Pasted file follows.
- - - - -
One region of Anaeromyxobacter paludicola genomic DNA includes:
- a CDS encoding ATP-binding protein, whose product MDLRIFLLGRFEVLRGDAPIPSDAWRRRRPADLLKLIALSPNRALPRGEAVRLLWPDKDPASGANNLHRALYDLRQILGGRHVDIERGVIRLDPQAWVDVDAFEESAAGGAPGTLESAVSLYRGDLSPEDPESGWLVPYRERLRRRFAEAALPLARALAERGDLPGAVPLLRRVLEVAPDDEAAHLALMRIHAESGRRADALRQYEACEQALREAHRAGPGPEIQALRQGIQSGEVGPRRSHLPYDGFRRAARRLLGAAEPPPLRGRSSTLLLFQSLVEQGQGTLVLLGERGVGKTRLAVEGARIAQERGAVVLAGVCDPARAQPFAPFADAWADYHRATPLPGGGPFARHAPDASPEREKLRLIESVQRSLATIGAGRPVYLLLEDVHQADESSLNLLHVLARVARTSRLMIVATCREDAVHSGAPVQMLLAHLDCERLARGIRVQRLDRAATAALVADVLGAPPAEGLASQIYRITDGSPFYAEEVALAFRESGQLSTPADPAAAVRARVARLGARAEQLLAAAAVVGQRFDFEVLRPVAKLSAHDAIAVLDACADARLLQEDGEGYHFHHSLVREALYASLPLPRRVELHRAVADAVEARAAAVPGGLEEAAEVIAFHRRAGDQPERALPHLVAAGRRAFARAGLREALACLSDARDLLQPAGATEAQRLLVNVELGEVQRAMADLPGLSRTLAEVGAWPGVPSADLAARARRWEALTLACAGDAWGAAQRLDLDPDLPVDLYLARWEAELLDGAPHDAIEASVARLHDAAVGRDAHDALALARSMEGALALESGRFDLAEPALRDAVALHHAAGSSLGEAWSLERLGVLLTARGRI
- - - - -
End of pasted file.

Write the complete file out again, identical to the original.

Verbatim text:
One region of Anaeromyxobacter paludicola genomic DNA includes:
- a CDS encoding ATP-binding protein, whose product MDLRIFLLGRFEVLRGDAPIPSDAWRRRRPADLLKLIALSPNRALPRGEAVRLLWPDKDPASGANNLHRALYDLRQILGGRHVDIERGVIRLDPQAWVDVDAFEESAAGGAPGTLESAVSLYRGDLSPEDPESGWLVPYRERLRRRFAEAALPLARALAERGDLPGAVPLLRRVLEVAPDDEAAHLALMRIHAESGRRADALRQYEACEQALREAHRAGPGPEIQALRQGIQSGEVGPRRSHLPYDGFRRAARRLLGAAEPPPLRGRSSTLLLFQSLVEQGQGTLVLLGERGVGKTRLAVEGARIAQERGAVVLAGVCDPARAQPFAPFADAWADYHRATPLPGGGPFARHAPDASPEREKLRLIESVQRSLATIGAGRPVYLLLEDVHQADESSLNLLHVLARVARTSRLMIVATCREDAVHSGAPVQMLLAHLDCERLARGIRVQRLDRAATAALVADVLGAPPAEGLASQIYRITDGSPFYAEEVALAFRESGQLSTPADPAAAVRARVARLGARAEQLLAAAAVVGQRFDFEVLRPVAKLSAHDAIAVLDACADARLLQEDGEGYHFHHSLVREALYASLPLPRRVELHRAVADAVEARAAAVPGGLEEAAEVIAFHRRAGDQPERALPHLVAAGRRAFARAGLREALACLSDARDLLQPAGATEAQRLLVNVELGEVQRAMADLPGLSRTLAEVGAWPGVPSADLAARARRWEALTLACAGDAWGAAQRLDLDPDLPVDLYLARWEAELLDGAPHDAIEASVARLHDAAVGRDAHDALALARSMEGALALESGRFDLAEPALRDAVALHHAAGSSLGEAWSLERLGVLLTARGRI